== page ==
With autumn in full swing, it’s not just nature and wildlife that’s displaying autumn behaviour – we too adapt to this time of year as the temperature changes and the nights draw in.
Getting stuck into a new boxset, putting the garden to bed, digging out your big coat from the depths of the wardrobe and changing the clocks are things we can all identify with at this time of year. Recognising these familiar autumn rituals, National Trust places in the North West have come up with a list of nine ways to make the most autumn, tapping into these seasonal behaviours.
A booking system has been introduced at many National Trust places, to keep everyone safe and maintain social distancing, in line with government guidance. To avoid disappointment visitors are encouraged to book in advance, especially at busier times such as weekends and school holidays.
1. The final hurrah for our gardens
Whilst many of us are tidying up our borders, raking the ever-falling leaves, getting the last cut of the lawn in and putting the garden to bed ahead of winter, there’s’ still plenty of colour and interest to be found in larger, formal gardens. Take in the toffee-apple scent of the Katsura tree at Dunham Massey and the vibrant red leaves of the euonymus alata (‘burning bush’) at Speke Hall. The Italian Garden at Lyme is still bursting with colour at this time of year too with Rudbeckia Goldstrum in the beds and vibrant Viburnum on the banks.
2. Swapping one drama series for another
Getting into a new boxset or dusting off your sequins for a new dancing series is a good way to fill those darker evenings, but during the daytime there’s drama of a different kind to be seen in the deer parks at Lyme and Dunham Massey. Experience one of nature’s most spectacular moments as the deer battle for supremacy during their October rut. Watch and listen to deep bellowing and the clash of antlers as the males compete for the pick of females. The drama and noise as they lock antlers is an unforgettable wildlife wonder – a rival for any TV drama or sequenced, sequinned dance.
3. Turning back time by more than just an hour
Popping out the pin to wind back your mechanical watch, remembering where the time settings are on your digital device (whilst trying to work out if it’s updated automatically), and promising to finally update the clock on the oven – it’ll soon be time to put our clocks back. If you fancy going further back in time, two National Trust places in the North West have opened their indoor places where you can travel back in time by more than just an hour.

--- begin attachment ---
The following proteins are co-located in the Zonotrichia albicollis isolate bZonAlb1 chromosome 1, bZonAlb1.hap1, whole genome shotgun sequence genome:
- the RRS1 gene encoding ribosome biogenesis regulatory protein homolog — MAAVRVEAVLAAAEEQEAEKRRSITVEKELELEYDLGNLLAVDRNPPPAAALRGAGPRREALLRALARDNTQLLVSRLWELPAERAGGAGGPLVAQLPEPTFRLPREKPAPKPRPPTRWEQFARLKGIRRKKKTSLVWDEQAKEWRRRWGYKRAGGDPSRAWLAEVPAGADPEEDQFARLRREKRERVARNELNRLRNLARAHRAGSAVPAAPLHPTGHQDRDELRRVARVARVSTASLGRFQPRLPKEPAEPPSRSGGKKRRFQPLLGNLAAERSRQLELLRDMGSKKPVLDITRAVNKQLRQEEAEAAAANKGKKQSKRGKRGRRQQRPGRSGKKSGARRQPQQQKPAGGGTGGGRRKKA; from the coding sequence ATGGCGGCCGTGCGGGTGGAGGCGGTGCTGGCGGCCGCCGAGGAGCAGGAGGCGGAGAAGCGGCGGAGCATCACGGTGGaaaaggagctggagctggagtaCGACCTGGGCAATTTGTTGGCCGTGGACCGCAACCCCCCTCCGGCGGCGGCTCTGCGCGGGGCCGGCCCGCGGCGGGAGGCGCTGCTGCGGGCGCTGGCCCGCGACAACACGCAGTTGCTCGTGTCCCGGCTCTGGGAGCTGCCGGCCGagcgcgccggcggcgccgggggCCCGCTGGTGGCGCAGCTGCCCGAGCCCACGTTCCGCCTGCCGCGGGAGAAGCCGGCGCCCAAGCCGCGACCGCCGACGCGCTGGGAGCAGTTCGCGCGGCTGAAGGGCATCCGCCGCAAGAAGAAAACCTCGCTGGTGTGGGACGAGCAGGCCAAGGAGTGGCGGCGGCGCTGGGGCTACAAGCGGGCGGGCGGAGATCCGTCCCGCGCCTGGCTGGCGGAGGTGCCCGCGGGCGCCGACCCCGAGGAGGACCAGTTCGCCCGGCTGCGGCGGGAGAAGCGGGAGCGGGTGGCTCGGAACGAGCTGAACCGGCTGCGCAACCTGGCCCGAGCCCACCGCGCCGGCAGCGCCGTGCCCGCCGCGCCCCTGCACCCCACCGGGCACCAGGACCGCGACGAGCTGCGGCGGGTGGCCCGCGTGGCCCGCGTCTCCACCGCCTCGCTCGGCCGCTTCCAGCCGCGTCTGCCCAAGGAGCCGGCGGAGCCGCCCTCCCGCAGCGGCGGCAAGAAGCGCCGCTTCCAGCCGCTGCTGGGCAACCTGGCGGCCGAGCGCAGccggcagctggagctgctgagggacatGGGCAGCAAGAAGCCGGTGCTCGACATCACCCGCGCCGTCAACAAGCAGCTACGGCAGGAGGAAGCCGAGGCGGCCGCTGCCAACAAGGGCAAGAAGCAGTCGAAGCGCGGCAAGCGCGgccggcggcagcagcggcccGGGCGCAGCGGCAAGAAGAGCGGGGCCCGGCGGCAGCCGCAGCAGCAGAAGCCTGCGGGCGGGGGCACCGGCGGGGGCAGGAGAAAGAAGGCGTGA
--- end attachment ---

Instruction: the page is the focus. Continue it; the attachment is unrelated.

You can escape the autumn chill and enter a world from the past as the heritage machines roar into action to weave fabric in front of you at Quarry Bank. In 1784, monumental change was brought to the village of Styal when Samuel Greg established his cotton mill. Powered by the water of the river Bollin and the toil of the workers, the Greg family business was part of a turning point in our history. Feel the floors shake beneath your feet as the spinning machines turn, giving you a sense of what it was like to work in a cotton mill.
For a touch of luxury, step inside the house at Lyme and into the Regency era. Wander the decorative rooms on the ground floor and enjoy the detail of the ornate fireplace in the Drawing Room and the rows of book-filled shelves in the Library. Lyme also celebrates a more recent date this year which many of us may be familiar with – 25 years since the National Trust property starred in the BBC adaptation of Pride and Prejudice as Mr Darcy’s ‘Pemberley’ home.
4. Carving out some family fun
Pumpkins will soon be hollowed-out and faces carved ahead of Halloween – a family tradition for many of us. Families can add more tricks and treats to their half term this year whether you’re looking to explore somewhere new or visiting an old family favourite. At Dunham Massey, little explorers can follow an adventure trail to find out what Hooty the owl and his friends are up to this autumn. At Lyme, families can tick off some ’50 things to do before you’re 11¾’ activities– the National Trust’s outdoor challenge to get kids closer to nature. Create some wild art from crunchy autumn leaves in the woodland at Lyme, look for clues from wild animals including the red deer who live here, or head up to Cage Hill on a windy day to try out one of the best spots for flying a kite.
5. One, two, three…bakes